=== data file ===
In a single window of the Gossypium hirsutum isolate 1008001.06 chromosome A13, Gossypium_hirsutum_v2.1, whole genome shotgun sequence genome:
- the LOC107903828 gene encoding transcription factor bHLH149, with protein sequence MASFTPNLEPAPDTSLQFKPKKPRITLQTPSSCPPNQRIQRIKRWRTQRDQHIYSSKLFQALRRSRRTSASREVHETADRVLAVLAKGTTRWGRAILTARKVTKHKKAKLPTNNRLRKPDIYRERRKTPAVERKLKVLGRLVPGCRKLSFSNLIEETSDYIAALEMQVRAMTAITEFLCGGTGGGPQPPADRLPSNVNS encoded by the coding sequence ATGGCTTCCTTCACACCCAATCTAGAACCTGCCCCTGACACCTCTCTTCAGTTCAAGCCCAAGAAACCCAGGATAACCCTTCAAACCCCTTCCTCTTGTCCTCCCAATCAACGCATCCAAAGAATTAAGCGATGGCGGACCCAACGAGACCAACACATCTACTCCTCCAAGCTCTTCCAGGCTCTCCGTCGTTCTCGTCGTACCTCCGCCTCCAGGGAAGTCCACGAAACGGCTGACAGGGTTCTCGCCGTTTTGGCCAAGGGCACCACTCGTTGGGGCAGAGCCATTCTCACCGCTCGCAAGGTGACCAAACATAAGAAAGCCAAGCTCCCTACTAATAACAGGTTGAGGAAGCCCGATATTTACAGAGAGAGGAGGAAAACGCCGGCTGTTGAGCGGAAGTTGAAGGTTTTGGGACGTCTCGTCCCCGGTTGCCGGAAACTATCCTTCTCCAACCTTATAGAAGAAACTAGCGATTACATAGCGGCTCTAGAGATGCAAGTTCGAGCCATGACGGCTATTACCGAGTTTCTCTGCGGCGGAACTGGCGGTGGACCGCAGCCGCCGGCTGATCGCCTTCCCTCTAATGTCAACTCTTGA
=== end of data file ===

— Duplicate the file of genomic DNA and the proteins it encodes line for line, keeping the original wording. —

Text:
In a single window of the Gossypium hirsutum isolate 1008001.06 chromosome A13, Gossypium_hirsutum_v2.1, whole genome shotgun sequence genome:
- the LOC107903828 gene encoding transcription factor bHLH149, with protein sequence MASFTPNLEPAPDTSLQFKPKKPRITLQTPSSCPPNQRIQRIKRWRTQRDQHIYSSKLFQALRRSRRTSASREVHETADRVLAVLAKGTTRWGRAILTARKVTKHKKAKLPTNNRLRKPDIYRERRKTPAVERKLKVLGRLVPGCRKLSFSNLIEETSDYIAALEMQVRAMTAITEFLCGGTGGGPQPPADRLPSNVNS encoded by the coding sequence ATGGCTTCCTTCACACCCAATCTAGAACCTGCCCCTGACACCTCTCTTCAGTTCAAGCCCAAGAAACCCAGGATAACCCTTCAAACCCCTTCCTCTTGTCCTCCCAATCAACGCATCCAAAGAATTAAGCGATGGCGGACCCAACGAGACCAACACATCTACTCCTCCAAGCTCTTCCAGGCTCTCCGTCGTTCTCGTCGTACCTCCGCCTCCAGGGAAGTCCACGAAACGGCTGACAGGGTTCTCGCCGTTTTGGCCAAGGGCACCACTCGTTGGGGCAGAGCCATTCTCACCGCTCGCAAGGTGACCAAACATAAGAAAGCCAAGCTCCCTACTAATAACAGGTTGAGGAAGCCCGATATTTACAGAGAGAGGAGGAAAACGCCGGCTGTTGAGCGGAAGTTGAAGGTTTTGGGACGTCTCGTCCCCGGTTGCCGGAAACTATCCTTCTCCAACCTTATAGAAGAAACTAGCGATTACATAGCGGCTCTAGAGATGCAAGTTCGAGCCATGACGGCTATTACCGAGTTTCTCTGCGGCGGAACTGGCGGTGGACCGCAGCCGCCGGCTGATCGCCTTCCCTCTAATGTCAACTCTTGA